|Publication number||US8212768 B2|
|Application number||US 11/932,731|
|Publication date||Jul 3, 2012|
|Filing date||Oct 31, 2007|
|Priority date||Oct 31, 2007|
|Also published as||US20090109176|
|Publication number||11932731, 932731, US 8212768 B2, US 8212768B2, US-B2-8212768, US8212768 B2, US8212768B2|
|Inventors||Gene S. Fein, Edward Merritt|
|Original Assignee||Fimed Properties Ag Limited Liability Company|
|Export Citation||BiBTeX, EndNote, RefMan|
|Patent Citations (44), Non-Patent Citations (10), Referenced by (7), Classifications (21), Legal Events (5)|
|External Links: USPTO, USPTO Assignment, Espacenet|
The invention would be better understood if theoretical concepts would be explained in some detail. A hologram is a medium containing information and is nothing more than a high contrast, very fine grain, black and white photographic film. There are several different types of holograms and discussion of each type will be separately addressed below.
The first type is a transmission hologram. In order to playback a hologram, the hologram's reference beam must be shone back through the hologram at the same angle relationship as it had in construction. This is where the term transmission hologram arises. Transmission merely means that the reference beam must be transmitted through the hologram in order for the image to be reconstructed. A part of the original beam goes through a glass and a part is reflected at the same angle as its incident. This allows one to bring in the reference beam from an infinite number of angles in relation to the object directed beam, thus, avoiding an inconvenience in playback of having to look directly in the reference beam as with the in-line, transmission hologram.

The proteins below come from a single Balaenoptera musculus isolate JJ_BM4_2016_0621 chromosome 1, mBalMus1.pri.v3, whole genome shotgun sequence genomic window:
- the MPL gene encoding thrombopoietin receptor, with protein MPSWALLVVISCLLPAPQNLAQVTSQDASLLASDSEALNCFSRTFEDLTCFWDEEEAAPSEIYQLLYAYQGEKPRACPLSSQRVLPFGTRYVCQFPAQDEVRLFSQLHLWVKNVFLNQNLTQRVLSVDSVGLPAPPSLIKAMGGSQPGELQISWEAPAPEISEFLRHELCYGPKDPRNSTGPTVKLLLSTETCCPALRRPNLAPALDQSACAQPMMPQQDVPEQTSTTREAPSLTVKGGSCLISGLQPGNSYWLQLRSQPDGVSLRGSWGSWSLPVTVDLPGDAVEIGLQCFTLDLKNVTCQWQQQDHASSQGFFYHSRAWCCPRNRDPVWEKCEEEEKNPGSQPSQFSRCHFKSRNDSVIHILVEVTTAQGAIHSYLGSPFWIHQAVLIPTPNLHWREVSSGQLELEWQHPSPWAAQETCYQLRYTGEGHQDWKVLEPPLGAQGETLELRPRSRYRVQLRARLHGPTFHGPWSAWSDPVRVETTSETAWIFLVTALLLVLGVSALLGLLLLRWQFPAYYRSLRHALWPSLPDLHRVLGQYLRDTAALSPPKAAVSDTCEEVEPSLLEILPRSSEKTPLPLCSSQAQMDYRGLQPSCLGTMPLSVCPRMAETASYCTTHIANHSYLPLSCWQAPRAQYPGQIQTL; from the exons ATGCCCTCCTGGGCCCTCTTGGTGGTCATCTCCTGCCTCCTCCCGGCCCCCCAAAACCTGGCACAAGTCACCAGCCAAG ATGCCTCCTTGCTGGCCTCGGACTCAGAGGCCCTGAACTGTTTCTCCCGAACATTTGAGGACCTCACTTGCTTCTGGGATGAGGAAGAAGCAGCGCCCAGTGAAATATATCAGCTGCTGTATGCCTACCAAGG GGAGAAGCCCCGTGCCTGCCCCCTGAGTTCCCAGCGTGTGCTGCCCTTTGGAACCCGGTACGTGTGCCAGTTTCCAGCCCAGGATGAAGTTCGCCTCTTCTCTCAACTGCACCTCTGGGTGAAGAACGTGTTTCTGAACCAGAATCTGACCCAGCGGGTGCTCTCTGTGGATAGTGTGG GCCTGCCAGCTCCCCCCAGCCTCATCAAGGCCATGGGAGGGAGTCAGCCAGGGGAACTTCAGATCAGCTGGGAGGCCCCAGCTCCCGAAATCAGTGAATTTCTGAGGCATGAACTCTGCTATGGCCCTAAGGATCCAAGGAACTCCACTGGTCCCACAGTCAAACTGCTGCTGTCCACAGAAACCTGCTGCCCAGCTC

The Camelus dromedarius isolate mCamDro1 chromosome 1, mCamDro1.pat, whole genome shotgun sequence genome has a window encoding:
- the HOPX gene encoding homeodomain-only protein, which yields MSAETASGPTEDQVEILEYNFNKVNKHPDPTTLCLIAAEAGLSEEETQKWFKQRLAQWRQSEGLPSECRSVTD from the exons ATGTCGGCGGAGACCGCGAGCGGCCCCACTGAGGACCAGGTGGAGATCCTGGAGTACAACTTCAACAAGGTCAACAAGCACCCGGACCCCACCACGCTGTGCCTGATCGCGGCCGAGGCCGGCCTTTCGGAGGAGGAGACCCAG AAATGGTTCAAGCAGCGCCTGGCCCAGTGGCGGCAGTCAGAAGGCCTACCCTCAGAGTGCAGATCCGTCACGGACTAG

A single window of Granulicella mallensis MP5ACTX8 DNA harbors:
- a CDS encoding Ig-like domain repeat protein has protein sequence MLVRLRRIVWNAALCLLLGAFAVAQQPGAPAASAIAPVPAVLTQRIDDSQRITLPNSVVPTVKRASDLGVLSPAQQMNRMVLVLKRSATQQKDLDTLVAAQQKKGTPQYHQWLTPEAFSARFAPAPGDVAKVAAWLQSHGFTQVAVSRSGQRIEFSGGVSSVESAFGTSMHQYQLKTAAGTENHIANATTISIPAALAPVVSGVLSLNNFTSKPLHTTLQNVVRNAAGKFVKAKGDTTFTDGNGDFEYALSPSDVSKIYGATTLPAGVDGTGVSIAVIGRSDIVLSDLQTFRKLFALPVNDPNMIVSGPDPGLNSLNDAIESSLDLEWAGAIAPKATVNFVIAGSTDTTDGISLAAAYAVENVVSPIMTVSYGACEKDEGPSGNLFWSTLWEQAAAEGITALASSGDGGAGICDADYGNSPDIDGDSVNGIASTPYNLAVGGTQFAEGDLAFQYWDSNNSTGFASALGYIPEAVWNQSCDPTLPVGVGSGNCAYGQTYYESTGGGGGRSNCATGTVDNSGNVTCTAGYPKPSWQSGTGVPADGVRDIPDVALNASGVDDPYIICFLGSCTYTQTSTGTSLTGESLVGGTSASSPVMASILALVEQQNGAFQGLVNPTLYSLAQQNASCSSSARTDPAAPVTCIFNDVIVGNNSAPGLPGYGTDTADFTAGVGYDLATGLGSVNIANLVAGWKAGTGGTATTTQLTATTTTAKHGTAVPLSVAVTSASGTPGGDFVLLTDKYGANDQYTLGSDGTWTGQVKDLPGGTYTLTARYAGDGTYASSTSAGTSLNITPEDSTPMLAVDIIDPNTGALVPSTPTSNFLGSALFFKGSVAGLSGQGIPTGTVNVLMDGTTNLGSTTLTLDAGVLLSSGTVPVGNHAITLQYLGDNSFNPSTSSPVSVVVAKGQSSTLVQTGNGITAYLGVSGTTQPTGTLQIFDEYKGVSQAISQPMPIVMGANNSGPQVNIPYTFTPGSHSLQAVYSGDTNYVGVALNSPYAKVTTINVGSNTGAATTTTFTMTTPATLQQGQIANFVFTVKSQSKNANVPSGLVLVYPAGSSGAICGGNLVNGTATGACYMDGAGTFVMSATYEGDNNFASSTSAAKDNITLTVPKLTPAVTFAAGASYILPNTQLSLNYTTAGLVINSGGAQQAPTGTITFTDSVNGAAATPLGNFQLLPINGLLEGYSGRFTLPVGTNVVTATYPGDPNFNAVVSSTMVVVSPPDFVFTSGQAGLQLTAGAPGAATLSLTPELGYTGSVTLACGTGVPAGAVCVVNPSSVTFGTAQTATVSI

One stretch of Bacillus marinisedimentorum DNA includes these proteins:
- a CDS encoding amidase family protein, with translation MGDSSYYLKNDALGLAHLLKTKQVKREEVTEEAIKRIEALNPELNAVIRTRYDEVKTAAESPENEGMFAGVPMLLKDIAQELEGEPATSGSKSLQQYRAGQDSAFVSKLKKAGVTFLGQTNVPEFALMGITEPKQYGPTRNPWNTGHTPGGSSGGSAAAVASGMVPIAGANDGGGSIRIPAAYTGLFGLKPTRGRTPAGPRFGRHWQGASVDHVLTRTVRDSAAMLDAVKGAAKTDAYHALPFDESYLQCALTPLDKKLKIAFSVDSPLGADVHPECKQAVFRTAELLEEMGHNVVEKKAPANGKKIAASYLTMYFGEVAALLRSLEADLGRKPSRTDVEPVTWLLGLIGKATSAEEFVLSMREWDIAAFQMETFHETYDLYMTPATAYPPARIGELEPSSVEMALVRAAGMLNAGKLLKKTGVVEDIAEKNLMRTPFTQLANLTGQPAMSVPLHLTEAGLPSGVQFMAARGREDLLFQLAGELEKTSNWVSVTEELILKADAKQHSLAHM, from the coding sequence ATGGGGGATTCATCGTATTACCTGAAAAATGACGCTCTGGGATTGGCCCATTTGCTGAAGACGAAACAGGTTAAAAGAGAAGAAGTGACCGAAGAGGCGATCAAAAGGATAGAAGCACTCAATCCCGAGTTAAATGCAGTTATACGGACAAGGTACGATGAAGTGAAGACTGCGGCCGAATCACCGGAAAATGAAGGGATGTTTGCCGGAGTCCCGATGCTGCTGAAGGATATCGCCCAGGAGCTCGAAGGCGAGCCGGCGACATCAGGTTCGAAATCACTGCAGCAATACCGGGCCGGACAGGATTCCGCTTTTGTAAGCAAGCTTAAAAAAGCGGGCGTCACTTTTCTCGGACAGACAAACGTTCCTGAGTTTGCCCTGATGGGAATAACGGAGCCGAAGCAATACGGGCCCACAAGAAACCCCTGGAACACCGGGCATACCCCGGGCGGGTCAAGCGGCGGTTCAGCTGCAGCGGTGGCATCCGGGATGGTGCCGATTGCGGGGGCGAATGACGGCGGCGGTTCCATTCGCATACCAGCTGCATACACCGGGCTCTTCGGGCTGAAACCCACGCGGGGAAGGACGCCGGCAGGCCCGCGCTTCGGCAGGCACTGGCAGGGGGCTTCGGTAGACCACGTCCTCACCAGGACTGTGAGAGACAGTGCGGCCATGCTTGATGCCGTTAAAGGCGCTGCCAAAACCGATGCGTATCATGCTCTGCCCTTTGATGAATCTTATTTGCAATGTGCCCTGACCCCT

A transmission type hologram means that the reference beam must be transmitted through the hologram, in order to decode the interference patterns and render the reconstructed image. The light which is used for playback must be coherent or semi-coherent or the image will not be sharp. If a non-coherent source, such as a light from a common, unfiltered slide projector is used, then the hologram will diffract different wavelengths. The interference pattern or grating etched in the emulsion is not particular as to which wavelengths it bends or focuses; therefore, an unclear overlapping spectrum of colors resembling the object is produced.
A hologram will playback just as well with laser light of a different color or wavelength than the light with which it was made. However, the object will appear to be of a different size and/or distance from the plate. For example, a hologram of an object made with neon or red light will playback that object smaller or seemingly further away if a blue color laser is used. This is because the grating will bend the blue or shorter light less severely than the red with which it was made and with which it is meant to be decoded.